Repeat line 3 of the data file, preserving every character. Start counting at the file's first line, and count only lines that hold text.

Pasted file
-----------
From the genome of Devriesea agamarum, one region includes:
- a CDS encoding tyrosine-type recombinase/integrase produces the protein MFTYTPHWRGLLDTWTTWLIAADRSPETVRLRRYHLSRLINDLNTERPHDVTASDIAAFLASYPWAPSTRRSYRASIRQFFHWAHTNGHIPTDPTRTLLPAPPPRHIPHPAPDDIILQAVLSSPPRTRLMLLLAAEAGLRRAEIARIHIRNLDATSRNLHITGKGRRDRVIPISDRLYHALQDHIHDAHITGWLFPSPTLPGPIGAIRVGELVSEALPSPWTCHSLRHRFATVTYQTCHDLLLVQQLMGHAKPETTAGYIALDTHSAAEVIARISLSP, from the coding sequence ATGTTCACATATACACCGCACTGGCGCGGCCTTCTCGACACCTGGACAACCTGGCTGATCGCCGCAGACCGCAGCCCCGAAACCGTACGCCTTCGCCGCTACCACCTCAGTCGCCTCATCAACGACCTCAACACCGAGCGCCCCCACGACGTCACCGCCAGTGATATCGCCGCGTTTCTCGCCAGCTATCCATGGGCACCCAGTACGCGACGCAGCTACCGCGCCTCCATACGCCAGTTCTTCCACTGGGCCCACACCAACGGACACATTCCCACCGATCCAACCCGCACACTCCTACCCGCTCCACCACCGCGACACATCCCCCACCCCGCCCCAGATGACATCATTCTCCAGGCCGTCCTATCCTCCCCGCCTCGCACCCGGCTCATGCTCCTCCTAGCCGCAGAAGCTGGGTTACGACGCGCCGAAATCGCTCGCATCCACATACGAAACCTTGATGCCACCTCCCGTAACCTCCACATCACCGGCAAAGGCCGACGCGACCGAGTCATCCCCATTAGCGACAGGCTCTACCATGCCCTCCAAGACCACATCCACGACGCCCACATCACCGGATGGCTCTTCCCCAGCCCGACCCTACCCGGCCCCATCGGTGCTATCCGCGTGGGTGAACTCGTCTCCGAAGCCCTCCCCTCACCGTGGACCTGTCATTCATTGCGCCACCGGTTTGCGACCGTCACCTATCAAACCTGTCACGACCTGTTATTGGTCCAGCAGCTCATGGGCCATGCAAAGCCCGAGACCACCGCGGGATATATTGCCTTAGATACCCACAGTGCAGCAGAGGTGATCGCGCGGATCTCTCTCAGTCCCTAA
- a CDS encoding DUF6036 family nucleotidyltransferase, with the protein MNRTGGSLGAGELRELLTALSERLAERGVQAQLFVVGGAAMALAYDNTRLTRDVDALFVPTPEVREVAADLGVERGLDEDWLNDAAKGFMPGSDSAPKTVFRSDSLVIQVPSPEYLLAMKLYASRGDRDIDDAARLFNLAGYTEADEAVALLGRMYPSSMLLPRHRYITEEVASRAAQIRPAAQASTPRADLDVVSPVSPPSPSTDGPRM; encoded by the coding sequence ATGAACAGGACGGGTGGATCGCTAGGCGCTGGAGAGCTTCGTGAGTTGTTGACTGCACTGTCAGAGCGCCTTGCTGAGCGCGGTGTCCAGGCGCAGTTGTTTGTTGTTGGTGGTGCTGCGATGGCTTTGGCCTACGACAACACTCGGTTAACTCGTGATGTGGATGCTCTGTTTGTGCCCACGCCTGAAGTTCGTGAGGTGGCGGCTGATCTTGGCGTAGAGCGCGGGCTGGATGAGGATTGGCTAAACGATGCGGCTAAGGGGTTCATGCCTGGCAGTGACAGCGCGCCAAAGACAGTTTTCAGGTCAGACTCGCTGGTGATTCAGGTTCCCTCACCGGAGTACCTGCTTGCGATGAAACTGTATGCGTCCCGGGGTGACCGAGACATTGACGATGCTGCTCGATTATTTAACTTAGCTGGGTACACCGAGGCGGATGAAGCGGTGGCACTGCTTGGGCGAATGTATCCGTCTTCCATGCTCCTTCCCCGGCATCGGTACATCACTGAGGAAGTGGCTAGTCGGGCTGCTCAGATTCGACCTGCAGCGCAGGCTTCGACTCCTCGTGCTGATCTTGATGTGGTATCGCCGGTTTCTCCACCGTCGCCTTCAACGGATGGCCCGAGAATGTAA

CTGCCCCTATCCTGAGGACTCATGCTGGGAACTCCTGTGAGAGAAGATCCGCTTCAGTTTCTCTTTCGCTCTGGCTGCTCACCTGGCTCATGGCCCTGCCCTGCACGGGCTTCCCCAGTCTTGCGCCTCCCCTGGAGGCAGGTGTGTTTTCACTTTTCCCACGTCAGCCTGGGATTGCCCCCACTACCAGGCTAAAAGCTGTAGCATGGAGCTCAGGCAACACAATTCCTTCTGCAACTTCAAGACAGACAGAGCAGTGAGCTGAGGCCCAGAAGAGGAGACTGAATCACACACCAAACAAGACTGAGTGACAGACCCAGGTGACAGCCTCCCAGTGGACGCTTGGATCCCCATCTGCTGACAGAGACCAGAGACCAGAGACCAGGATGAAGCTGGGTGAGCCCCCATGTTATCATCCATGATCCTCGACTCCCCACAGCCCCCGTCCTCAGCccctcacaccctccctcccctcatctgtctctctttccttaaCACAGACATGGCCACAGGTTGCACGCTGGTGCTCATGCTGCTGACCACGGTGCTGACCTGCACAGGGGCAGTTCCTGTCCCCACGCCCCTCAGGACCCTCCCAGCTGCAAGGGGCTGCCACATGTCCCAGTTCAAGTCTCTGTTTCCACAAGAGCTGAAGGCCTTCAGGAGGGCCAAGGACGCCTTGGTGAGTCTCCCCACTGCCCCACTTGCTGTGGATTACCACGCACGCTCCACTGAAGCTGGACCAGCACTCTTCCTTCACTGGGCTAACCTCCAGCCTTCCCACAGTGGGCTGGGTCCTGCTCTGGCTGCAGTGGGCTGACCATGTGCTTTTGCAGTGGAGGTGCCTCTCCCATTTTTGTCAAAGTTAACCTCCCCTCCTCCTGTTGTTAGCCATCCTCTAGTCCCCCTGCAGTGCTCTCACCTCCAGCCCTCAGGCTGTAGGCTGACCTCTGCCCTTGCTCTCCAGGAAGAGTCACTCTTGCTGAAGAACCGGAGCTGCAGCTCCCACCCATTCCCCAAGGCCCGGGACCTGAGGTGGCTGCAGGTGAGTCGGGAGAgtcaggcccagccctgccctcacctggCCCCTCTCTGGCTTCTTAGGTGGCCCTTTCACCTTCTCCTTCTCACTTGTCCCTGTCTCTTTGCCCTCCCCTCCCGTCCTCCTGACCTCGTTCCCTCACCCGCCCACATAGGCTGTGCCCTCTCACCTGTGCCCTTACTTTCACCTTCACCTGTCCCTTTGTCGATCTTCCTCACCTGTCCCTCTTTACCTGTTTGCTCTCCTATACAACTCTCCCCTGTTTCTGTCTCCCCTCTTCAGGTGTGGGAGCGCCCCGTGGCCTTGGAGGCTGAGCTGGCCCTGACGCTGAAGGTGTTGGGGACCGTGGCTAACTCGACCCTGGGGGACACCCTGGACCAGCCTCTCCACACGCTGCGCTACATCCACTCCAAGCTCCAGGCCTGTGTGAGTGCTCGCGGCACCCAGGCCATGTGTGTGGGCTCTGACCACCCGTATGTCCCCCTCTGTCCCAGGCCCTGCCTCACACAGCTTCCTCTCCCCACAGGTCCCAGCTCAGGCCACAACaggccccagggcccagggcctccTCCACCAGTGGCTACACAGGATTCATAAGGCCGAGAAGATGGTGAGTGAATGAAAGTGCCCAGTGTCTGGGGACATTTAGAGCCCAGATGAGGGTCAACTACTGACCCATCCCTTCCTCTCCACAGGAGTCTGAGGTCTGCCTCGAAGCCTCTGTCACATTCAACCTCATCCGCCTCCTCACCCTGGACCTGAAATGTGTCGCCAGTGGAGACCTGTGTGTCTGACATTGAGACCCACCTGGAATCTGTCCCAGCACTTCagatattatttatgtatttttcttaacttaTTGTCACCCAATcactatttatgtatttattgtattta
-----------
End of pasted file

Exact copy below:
- a CDS encoding DUF6036 family nucleotidyltransferase, with the protein MNRTGGSLGAGELRELLTALSERLAERGVQAQLFVVGGAAMALAYDNTRLTRDVDALFVPTPEVREVAADLGVERGLDEDWLNDAAKGFMPGSDSAPKTVFRSDSLVIQVPSPEYLLAMKLYASRGDRDIDDAARLFNLAGYTEADEAVALLGRMYPSSMLLPRHRYITEEVASRAAQIRPAAQASTPRADLDVVSPVSPPSPSTDGPRM; encoded by the coding sequence ATGAACAGGACGGGTGGATCGCTAGGCGCTGGAGAGCTTCGTGAGTTGTTGACTGCACTGTCAGAGCGCCTTGCTGAGCGCGGTGTCCAGGCGCAGTTGTTTGTTGTTGGTGGTGCTGCGATGGCTTTGGCCTACGACAACACTCGGTTAACTCGTGATGTGGATGCTCTGTTTGTGCCCACGCCTGAAGTTCGTGAGGTGGCGGCTGATCTTGGCGTAGAGCGCGGGCTGGATGAGGATTGGCTAAACGATGCGGCTAAGGGGTTCATGCCTGGCAGTGACAGCGCGCCAAAGACAGTTTTCAGGTCAGACTCGCTGGTGATTCAGGTTCCCTCACCGGAGTACCTGCTTGCGATGAAACTGTATGCGTCCCGGGGTGACCGAGACATTGACGATGCTGCTCGATTATTTAACTTAGCTGGGTACACCGAGGCGGATGAAGCGGTGGCACTGCTTGGGCGAATGTATCCGTCTTCCATGCTCCTTCCCCGGCATCGGTACATCACTGAGGAAGTGGCTAGTCGGGCTGCTCAGATTCGACCTGCAGCGCAGGCTTCGACTCCTCGTGCTGATCTTGATGTGGTATCGCCGGTTTCTCCACCGTCGCCTTCAACGGATGGCCCGAGAATGTAA